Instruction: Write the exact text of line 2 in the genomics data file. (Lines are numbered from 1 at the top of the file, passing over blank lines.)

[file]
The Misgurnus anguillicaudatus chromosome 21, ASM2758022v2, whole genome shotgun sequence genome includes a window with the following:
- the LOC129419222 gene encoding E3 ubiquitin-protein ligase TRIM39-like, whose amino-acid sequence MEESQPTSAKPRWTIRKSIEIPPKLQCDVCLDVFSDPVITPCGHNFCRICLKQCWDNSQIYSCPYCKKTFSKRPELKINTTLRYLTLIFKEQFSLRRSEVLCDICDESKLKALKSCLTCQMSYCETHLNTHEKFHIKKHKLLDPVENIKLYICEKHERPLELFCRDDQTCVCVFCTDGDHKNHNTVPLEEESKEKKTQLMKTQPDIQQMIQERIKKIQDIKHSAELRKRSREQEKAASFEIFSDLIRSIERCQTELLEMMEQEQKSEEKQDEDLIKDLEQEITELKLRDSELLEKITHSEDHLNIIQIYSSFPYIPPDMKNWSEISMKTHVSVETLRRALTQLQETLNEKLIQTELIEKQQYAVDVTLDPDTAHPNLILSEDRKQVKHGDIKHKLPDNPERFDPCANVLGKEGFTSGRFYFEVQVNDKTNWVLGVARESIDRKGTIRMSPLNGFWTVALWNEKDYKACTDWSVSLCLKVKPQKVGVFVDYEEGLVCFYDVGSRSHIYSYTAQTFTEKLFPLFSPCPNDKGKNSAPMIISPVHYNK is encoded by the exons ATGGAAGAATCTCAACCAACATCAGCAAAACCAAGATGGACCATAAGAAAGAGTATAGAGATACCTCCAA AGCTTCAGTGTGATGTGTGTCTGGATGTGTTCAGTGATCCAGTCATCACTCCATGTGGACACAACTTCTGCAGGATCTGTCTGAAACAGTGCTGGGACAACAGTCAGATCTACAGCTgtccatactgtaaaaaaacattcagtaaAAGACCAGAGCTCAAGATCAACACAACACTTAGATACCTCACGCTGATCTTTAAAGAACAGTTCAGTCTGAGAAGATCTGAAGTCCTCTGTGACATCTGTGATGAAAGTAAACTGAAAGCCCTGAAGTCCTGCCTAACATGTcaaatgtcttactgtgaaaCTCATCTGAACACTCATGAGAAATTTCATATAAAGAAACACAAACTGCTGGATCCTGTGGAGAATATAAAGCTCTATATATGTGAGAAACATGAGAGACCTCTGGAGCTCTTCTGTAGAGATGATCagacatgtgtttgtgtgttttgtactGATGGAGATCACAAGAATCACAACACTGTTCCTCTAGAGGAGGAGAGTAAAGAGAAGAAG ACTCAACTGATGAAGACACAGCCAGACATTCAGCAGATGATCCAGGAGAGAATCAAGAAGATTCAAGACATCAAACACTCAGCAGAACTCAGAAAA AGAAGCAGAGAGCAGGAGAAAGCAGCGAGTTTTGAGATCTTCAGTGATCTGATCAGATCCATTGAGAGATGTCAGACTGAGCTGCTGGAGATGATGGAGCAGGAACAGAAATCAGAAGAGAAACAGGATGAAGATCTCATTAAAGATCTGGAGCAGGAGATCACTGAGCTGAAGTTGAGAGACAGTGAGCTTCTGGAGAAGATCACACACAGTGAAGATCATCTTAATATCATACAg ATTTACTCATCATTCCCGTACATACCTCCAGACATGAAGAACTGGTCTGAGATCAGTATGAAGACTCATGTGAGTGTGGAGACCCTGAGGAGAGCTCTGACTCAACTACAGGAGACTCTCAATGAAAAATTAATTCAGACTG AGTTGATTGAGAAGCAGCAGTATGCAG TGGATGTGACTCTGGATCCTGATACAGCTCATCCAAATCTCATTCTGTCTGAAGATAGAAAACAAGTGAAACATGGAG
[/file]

- the LOC129419222 gene encoding E3 ubiquitin-protein ligase TRIM39-like, whose amino-acid sequence MEESQPTSAKPRWTIRKSIEIPPKLQCDVCLDVFSDPVITPCGHNFCRICLKQCWDNSQIYSCPYCKKTFSKRPELKINTTLRYLTLIFKEQFSLRRSEVLCDICDESKLKALKSCLTCQMSYCETHLNTHEKFHIKKHKLLDPVENIKLYICEKHERPLELFCRDDQTCVCVFCTDGDHKNHNTVPLEEESKEKKTQLMKTQPDIQQMIQERIKKIQDIKHSAELRKRSREQEKAASFEIFSDLIRSIERCQTELLEMMEQEQKSEEKQDEDLIKDLEQEITELKLRDSELLEKITHSEDHLNIIQIYSSFPYIPPDMKNWSEISMKTHVSVETLRRALTQLQETLNEKLIQTELIEKQQYAVDVTLDPDTAHPNLILSEDRKQVKHGDIKHKLPDNPERFDPCANVLGKEGFTSGRFYFEVQVNDKTNWVLGVARESIDRKGTIRMSPLNGFWTVALWNEKDYKACTDWSVSLCLKVKPQKVGVFVDYEEGLVCFYDVGSRSHIYSYTAQTFTEKLFPLFSPCPNDKGKNSAPMIISPVHYNK is encoded by the exons ATGGAAGAATCTCAACCAACATCAGCAAAACCAAGATGGACCATAAGAAAGAGTATAGAGATACCTCCAA AGCTTCAGTGTGATGTGTGTCTGGATGTGTTCAGTGATCCAGTCATCACTCCATGTGGACACAACTTCTGCAGGATCTGTCTGAAACAGTGCTGGGACAACAGTCAGATCTACAGCTgtccatactgtaaaaaaacattcagtaaAAGACCAGAGCTCAAGATCAACACAACACTTAGATACCTCACGCTGATCTTTAAAGAACAGTTCAGTCTGAGAAGATCTGAAGTCCTCTGTGACATCTGTGATGAAAGTAAACTGAAAGCCCTGAAGTCCTGCCTAACATGTcaaatgtcttactgtgaaaCTCATCTGAACACTCATGAGAAATTTCATATAAAGAAACACAAACTGCTGGATCCTGTGGAGAATATAAAGCTCTATATATGTGAGAAACATGAGAGACCTCTGGAGCTCTTCTGTAGAGATGATCagacatgtgtttgtgtgttttgtactGATGGAGATCACAAGAATCACAACACTGTTCCTCTAGAGGAGGAGAGTAAAGAGAAGAAG ACTCAACTGATGAAGACACAGCCAGACATTCAGCAGATGATCCAGGAGAGAATCAAGAAGATTCAAGACATCAAACACTCAGCAGAACTCAGAAAA AGAAGCAGAGAGCAGGAGAAAGCAGCGAGTTTTGAGATCTTCAGTGATCTGATCAGATCCATTGAGAGATGTCAGACTGAGCTGCTGGAGATGATGGAGCAGGAACAGAAATCAGAAGAGAAACAGGATGAAGATCTCATTAAAGATCTGGAGCAGGAGATCACTGAGCTGAAGTTGAGAGACAGTGAGCTTCTGGAGAAGATCACACACAGTGAAGATCATCTTAATATCATACAg ATTTACTCATCATTCCCGTACATACCTCCAGACATGAAGAACTGGTCTGAGATCAGTATGAAGACTCATGTGAGTGTGGAGACCCTGAGGAGAGCTCTGACTCAACTACAGGAGACTCTCAATGAAAAATTAATTCAGACTG AGTTGATTGAGAAGCAGCAGTATGCAG TGGATGTGACTCTGGATCCTGATACAGCTCATCCAAATCTCATTCTGTCTGAAGATAGAAAACAAGTGAAACATGGAG